Thursday, October 27, 2016
Live Review :: North Downs :: The Kings Head, London - Oct 26 2016
The Kings Head, London
October 26 2016
Words: Mike Dench
Tonight was a journey to the Dalston/Haggerston borders of London town to check out 'mystery' band North Downs playing The Kings Head on Kingsland Road, a pub now turned into a members club.
Not heard of them? Well neither had anyone until just a matter of weeks ago. They have given nothing away, with their social media offering only one track, 'Nothin', as their introduction, but being sufficiently impressive enough to pique interest in a number of directions, send blogosphere wild and also attract the ears of Radio One.
By the time North Downs hit the (gear filled) stage, it was a full house in the small downstairs space that is the gig room at the pub. The Bristol-based four-piece launched into opening number 'Plastic Clouds', and initial nerves (this was only their second gig as a band, the first being on a small barge in Bristol the previous weekend), though they have been session musicians for a number of years - soon disappeared as they hit their stride in front of family, friends and other interested parties.
The songs sound a bit disjointed, but this could be down to the fact that they have yet to hone their live sound because of the studio time they have put in on their upcoming album. The band set up also seems to be a too busy at times, with a drummer, a bassist who also plays keys (or is it a keyboard player who also plays bass?), a singer who also provides backing sounds via a synth and also plays guitar, and a guitarist who provides backing vocals.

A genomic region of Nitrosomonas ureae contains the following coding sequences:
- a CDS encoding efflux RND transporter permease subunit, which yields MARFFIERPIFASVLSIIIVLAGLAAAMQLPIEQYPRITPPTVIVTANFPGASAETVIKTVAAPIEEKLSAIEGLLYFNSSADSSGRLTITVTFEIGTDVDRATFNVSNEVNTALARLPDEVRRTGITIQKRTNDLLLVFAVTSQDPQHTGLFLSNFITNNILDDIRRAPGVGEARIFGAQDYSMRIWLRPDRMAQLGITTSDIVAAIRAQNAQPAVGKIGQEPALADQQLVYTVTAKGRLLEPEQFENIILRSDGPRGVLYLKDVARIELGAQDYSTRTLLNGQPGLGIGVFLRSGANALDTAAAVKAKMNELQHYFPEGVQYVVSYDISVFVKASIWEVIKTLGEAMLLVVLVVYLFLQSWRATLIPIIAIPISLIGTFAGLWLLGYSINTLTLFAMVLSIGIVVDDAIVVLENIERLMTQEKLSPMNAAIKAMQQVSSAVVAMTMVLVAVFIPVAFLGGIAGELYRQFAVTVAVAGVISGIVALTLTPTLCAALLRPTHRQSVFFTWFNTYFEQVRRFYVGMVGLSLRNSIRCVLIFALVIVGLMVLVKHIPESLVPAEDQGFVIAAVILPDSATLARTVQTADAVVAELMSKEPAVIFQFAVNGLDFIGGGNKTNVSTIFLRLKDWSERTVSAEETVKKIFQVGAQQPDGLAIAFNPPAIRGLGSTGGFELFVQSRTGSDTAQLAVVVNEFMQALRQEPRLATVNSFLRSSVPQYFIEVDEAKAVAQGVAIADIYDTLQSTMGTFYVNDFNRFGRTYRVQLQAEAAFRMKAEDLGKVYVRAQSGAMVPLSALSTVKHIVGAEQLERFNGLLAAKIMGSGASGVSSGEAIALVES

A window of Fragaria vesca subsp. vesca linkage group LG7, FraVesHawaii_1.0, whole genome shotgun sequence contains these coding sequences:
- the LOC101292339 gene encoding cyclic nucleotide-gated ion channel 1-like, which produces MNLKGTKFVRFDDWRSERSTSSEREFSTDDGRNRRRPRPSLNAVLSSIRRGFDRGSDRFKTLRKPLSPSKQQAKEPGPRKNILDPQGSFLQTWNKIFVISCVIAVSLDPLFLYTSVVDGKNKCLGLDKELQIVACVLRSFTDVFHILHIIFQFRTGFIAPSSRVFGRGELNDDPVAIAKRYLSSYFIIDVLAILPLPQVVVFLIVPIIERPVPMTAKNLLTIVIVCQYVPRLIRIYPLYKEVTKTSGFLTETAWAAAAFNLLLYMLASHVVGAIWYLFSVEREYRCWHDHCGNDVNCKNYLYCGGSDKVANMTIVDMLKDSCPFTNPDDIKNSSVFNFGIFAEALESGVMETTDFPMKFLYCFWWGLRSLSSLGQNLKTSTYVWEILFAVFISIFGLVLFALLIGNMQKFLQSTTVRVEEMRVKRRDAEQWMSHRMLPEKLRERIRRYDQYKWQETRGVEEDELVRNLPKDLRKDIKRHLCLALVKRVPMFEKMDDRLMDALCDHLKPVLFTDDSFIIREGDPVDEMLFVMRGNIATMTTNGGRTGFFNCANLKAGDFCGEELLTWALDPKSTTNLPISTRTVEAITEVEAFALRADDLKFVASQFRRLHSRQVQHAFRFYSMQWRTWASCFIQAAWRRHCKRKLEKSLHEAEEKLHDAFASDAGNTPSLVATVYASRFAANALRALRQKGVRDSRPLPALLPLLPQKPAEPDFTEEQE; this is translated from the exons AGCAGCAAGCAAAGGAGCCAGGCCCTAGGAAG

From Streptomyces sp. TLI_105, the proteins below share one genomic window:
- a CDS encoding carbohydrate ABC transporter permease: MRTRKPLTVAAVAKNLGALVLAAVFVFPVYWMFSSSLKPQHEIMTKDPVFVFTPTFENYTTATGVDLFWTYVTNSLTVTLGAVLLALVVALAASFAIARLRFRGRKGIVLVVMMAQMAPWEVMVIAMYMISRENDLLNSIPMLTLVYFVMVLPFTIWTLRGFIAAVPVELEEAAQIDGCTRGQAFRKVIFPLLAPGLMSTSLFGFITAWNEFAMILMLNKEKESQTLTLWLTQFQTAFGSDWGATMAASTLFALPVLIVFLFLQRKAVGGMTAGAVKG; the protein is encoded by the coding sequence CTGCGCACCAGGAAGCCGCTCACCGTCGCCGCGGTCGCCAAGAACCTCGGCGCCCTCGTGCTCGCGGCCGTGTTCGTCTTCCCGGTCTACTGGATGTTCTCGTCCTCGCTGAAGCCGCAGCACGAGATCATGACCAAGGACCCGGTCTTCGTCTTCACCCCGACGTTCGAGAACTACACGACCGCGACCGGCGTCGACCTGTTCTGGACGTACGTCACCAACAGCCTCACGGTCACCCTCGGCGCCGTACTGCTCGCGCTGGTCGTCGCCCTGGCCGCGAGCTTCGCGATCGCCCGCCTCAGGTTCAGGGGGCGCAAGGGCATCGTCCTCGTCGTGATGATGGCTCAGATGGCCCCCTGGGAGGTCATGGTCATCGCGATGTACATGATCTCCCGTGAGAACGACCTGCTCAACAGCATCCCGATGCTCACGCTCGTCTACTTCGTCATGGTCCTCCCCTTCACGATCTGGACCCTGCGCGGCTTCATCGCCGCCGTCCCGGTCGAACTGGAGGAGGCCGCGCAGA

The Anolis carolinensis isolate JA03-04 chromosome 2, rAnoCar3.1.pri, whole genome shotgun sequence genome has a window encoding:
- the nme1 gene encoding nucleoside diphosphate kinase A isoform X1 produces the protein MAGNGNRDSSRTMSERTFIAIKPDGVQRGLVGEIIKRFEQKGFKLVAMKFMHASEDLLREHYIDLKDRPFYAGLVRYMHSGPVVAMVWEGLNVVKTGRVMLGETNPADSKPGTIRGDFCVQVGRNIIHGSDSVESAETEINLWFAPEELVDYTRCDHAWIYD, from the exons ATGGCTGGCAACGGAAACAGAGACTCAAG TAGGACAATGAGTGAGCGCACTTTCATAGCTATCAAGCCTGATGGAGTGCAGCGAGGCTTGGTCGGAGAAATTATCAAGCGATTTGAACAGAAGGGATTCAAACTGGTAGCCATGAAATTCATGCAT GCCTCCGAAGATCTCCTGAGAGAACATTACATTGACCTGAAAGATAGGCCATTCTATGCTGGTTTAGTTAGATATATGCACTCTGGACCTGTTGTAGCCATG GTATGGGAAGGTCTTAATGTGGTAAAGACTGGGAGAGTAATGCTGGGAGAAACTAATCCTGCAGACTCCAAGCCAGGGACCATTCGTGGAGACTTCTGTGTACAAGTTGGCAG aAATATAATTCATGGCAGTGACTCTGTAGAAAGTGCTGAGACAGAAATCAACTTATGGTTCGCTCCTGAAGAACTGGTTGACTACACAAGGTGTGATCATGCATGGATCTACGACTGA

For me, it seems they were struggling to recreate their studio sound by being overly industrious with other duties, and only really looking totally relaxed when they are all rocking out with two guitars, bass and drums - which were my favourite parts of the gig. They are good at what they do, but perhaps need to to do a bit less onstage; cutting back or having an extra body to take on the keyboard duties might be a better option.
The set included numbers 'Framed [On Sugar Lane]', 'Half Heard' and 'Sweet Temper' which went from the funky and synth heavy, to indie pop, with a couple of longer instrumental rock outs included. Their 'greatest hit' to date and that for which they are solely known is the aforementioned completely reworked cover of Townes Van Zandt's 'Nothin', and tonight it closes the short set. It is greeted enthusiastically by the assorted throng as might be expected. It sounds just as good live as on record, with those crooning vocals dipping into the electronic textures of throbbing synth and taut guitars.
Would I go and see them again? Yes, as there is enough about them to want to see how they do once they've got a few more gigs behind them. Should you see them? Yes, as these guys have a sound which can appeal to many, and your ears deserve that.